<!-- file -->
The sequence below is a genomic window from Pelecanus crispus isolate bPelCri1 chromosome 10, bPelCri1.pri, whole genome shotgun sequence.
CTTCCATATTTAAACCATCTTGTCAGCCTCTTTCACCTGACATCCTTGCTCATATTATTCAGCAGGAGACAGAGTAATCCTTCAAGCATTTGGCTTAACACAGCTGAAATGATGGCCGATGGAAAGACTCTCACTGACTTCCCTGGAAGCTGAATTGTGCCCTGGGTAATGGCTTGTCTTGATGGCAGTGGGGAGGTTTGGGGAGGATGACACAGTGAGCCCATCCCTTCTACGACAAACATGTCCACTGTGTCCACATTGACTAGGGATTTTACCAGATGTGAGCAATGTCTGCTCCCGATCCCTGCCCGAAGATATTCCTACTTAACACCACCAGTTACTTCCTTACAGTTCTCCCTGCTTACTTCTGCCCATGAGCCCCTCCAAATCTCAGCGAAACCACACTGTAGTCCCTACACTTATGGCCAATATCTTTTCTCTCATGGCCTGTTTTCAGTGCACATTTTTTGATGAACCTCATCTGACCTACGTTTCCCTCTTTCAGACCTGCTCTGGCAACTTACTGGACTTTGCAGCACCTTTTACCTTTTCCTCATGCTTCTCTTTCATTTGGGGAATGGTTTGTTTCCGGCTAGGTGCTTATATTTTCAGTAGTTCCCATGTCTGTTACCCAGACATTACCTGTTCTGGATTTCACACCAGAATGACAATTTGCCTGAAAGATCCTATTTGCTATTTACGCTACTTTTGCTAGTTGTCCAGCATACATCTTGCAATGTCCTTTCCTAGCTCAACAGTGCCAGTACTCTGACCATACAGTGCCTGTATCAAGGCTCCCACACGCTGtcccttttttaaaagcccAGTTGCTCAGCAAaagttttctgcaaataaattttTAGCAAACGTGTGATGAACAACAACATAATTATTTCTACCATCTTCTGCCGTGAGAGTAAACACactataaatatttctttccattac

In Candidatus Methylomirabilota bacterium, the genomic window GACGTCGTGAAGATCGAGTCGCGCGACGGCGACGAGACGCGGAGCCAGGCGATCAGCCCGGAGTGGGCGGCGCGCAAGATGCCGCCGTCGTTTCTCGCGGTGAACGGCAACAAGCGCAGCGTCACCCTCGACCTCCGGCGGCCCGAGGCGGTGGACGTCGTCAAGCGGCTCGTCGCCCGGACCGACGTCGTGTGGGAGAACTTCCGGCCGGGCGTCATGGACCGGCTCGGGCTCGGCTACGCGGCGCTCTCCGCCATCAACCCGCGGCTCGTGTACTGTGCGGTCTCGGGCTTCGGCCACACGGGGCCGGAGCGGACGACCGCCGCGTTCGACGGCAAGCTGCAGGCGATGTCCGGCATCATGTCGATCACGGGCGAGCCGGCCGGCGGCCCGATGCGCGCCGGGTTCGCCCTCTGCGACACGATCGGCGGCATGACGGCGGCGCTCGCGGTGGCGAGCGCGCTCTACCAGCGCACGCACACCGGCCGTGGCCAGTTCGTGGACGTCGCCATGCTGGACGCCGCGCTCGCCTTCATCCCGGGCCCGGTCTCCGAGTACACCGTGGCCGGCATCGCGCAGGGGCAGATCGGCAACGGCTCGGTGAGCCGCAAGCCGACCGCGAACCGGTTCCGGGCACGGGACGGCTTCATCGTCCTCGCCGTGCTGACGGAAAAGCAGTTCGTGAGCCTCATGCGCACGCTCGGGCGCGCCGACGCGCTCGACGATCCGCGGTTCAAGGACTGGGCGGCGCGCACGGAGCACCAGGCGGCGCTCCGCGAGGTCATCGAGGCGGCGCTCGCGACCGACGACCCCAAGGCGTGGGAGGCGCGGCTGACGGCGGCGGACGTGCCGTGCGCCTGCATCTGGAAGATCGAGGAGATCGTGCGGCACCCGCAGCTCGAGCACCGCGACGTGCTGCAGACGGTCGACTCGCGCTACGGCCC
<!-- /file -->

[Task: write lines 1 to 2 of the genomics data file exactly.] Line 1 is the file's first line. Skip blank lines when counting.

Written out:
The sequence below is a genomic window from Pelecanus crispus isolate bPelCri1 chromosome 10, bPelCri1.pri, whole genome shotgun sequence.
CTTCCATATTTAAACCATCTTGTCAGCCTCTTTCACCTGACATCCTTGCTCATATTATTCAGCAGGAGACAGAGTAATCCTTCAAGCATTTGGCTTAACACAGCTGAAATGATGGCCGATGGAAAGACTCTCACTGACTTCCCTGGAAGCTGAATTGTGCCCTGGGTAATGGCTTGTCTTGATGGCAGTGGGGAGGTTTGGGGAGGATGACACAGTGAGCCCATCCCTTCTACGACAAACATGTCCACTGTGTCCACATTGACTAGGGATTTTACCAGATGTGAGCAATGTCTGCTCCCGATCCCTGCCCGAAGATATTCCTACTTAACACCACCAGTTACTTCCTTACAGTTCTCCCTGCTTACTTCTGCCCATGAGCCCCTCCAAATCTCAGCGAAACCACACTGTAGTCCCTACACTTATGGCCAATATCTTTTCTCTCATGGCCTGTTTTCAGTGCACATTTTTTGATGAACCTCATCTGACCTACGTTTCCCTCTTTCAGACCTGCTCTGGCAACTTACTGGACTTTGCAGCACCTTTTACCTTTTCCTCATGCTTCTCTTTCATTTGGGGAATGGTTTGTTTCCGGCTAGGTGCTTATATTTTCAGTAGTTCCCATGTCTGTTACCCAGACATTACCTGTTCTGGATTTCACACCAGAATGACAATTTGCCTGAAAGATCCTATTTGCTATTTACGCTACTTTTGCTAGTTGTCCAGCATACATCTTGCAATGTCCTTTCCTAGCTCAACAGTGCCAGTACTCTGACCATACAGTGCCTGTATCAAGGCTCCCACACGCTGtcccttttttaaaagcccAGTTGCTCAGCAAaagttttctgcaaataaattttTAGCAAACGTGTGATGAACAACAACATAATTATTTCTACCATCTTCTGCCGTGAGAGTAAACACactataaatatttctttccattac